Thursday July 7, 2022

The Mercury News

Since November 2020, investigators with the California Department of Fish and Wildlife have installed GPS trackers on cars, conducted nighttime stakeout surveillance operations, spied on Facebook accounts and traced wire transactions connected to what they describe as a major investigation into the state’s caviar black market.

The 18-month effort paid off: Eight people have been arrested this year on suspicion of illegal fishing and other violations, and prosecutors in Contra Costa County are preparing to file criminal charges against several others, according to court records. Authorities have identified people believed to be illegally fishing sturgeon from the Carquinez Strait and Sacramento River, as well as middlemen who buy the roe, convert it into caviar, and sell it to customers under the counter.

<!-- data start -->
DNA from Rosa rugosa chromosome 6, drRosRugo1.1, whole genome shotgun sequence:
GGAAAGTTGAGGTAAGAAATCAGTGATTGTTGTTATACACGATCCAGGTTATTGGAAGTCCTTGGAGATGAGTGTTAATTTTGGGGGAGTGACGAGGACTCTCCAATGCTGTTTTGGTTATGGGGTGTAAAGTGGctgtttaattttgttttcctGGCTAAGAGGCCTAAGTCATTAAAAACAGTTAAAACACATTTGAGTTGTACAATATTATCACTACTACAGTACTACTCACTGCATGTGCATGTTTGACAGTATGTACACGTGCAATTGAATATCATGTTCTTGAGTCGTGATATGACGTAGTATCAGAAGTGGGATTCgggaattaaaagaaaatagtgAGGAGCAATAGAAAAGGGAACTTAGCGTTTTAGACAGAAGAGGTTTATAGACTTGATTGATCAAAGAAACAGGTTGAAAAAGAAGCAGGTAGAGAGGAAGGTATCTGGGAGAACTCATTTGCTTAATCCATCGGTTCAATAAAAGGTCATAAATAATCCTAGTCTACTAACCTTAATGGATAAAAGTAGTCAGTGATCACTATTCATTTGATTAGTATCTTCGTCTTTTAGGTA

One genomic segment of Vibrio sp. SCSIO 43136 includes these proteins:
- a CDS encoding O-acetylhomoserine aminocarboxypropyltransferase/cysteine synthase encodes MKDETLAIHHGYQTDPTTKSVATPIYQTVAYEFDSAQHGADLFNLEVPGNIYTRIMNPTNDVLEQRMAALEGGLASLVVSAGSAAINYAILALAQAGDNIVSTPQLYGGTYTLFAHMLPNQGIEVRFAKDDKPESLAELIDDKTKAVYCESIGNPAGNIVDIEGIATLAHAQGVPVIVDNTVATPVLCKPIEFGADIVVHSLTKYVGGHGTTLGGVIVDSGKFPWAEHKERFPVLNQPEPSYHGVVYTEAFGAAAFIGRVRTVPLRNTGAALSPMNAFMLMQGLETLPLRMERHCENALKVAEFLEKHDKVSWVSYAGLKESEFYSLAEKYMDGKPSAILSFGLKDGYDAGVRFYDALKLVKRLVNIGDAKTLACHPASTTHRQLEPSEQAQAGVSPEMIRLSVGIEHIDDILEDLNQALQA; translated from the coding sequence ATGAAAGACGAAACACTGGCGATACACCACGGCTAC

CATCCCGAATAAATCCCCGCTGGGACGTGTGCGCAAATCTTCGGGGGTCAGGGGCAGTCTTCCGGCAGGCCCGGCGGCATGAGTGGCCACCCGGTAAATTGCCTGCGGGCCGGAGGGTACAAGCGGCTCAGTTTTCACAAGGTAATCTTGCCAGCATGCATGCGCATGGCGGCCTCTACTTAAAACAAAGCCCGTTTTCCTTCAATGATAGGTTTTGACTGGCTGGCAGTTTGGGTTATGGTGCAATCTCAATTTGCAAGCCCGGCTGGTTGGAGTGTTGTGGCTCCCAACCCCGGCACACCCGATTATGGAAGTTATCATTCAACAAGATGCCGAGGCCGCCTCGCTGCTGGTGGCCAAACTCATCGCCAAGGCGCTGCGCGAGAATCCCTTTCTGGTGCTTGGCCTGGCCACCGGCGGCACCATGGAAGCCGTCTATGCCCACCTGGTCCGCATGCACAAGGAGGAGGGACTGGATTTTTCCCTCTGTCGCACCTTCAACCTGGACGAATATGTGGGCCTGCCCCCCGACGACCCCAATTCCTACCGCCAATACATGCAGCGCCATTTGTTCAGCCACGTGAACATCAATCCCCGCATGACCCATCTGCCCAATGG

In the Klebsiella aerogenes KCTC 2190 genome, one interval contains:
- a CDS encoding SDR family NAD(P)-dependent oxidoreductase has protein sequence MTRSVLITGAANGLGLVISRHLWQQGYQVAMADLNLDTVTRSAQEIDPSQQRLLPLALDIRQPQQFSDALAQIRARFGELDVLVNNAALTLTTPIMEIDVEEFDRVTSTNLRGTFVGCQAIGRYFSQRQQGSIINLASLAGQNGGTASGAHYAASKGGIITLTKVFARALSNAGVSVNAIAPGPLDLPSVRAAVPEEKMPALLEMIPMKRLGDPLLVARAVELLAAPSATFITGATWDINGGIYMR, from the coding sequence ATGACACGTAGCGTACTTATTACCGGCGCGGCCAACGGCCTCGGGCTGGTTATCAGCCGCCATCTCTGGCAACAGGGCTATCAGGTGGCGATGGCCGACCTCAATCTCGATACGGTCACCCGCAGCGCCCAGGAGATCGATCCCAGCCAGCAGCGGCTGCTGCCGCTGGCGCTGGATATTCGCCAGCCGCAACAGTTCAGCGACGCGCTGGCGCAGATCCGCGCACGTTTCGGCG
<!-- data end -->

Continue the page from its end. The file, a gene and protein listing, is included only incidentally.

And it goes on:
The suspects called sturgeon roe “black gold,” and it sold for around $150 a pound — a massive discount compared to restaurant prices, which can reach around $100 per ounce.

Sturgeon are huge bottom-dwelling fish that can live up to 100 years. They inhabit the Carquinez Strait and spawn in the Sacramento River, where humans have fished them for centuries. Green sturgeon are federally protected and classified as a threatened species, meaning they can’t be fished. White sturgeon are classified as “a species of special concern” due to threats to their spawning habitats.

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